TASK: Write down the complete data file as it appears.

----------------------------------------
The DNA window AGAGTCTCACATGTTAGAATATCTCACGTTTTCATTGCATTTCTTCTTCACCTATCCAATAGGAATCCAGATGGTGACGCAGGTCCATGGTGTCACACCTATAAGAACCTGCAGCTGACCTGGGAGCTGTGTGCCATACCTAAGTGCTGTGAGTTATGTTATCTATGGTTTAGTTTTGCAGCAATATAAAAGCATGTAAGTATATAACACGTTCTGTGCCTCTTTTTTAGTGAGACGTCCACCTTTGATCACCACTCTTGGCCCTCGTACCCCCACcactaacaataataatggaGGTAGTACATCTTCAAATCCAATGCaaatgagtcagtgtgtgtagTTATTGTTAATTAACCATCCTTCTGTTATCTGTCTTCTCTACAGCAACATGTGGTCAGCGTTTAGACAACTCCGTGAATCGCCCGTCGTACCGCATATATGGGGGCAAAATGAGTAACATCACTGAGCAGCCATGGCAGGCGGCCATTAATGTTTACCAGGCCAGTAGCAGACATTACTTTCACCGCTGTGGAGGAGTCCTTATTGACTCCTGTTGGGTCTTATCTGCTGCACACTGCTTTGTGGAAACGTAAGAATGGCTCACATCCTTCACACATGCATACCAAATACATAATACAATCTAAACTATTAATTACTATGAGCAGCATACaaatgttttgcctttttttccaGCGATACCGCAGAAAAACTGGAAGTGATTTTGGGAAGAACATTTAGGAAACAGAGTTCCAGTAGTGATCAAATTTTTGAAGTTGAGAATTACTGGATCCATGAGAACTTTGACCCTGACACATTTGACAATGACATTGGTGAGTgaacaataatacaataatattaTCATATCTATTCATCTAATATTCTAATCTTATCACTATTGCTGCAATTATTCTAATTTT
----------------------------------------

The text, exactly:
The DNA window AGAGTCTCACATGTTAGAATATCTCACGTTTTCATTGCATTTCTTCTTCACCTATCCAATAGGAATCCAGATGGTGACGCAGGTCCATGGTGTCACACCTATAAGAACCTGCAGCTGACCTGGGAGCTGTGTGCCATACCTAAGTGCTGTGAGTTATGTTATCTATGGTTTAGTTTTGCAGCAATATAAAAGCATGTAAGTATATAACACGTTCTGTGCCTCTTTTTTAGTGAGACGTCCACCTTTGATCACCACTCTTGGCCCTCGTACCCCCACcactaacaataataatggaGGTAGTACATCTTCAAATCCAATGCaaatgagtcagtgtgtgtagTTATTGTTAATTAACCATCCTTCTGTTATCTGTCTTCTCTACAGCAACATGTGGTCAGCGTTTAGACAACTCCGTGAATCGCCCGTCGTACCGCATATATGGGGGCAAAATGAGTAACATCACTGAGCAGCCATGGCAGGCGGCCATTAATGTTTACCAGGCCAGTAGCAGACATTACTTTCACCGCTGTGGAGGAGTCCTTATTGACTCCTGTTGGGTCTTATCTGCTGCACACTGCTTTGTGGAAACGTAAGAATGGCTCACATCCTTCACACATGCATACCAAATACATAATACAATCTAAACTATTAATTACTATGAGCAGCATACaaatgttttgcctttttttccaGCGATACCGCAGAAAAACTGGAAGTGATTTTGGGAAGAACATTTAGGAAACAGAGTTCCAGTAGTGATCAAATTTTTGAAGTTGAGAATTACTGGATCCATGAGAACTTTGACCCTGACACATTTGACAATGACATTGGTGAGTgaacaataatacaataatattaTCATATCTATTCATCTAATATTCTAATCTTATCACTATTGCTGCAATTATTCTAATTTT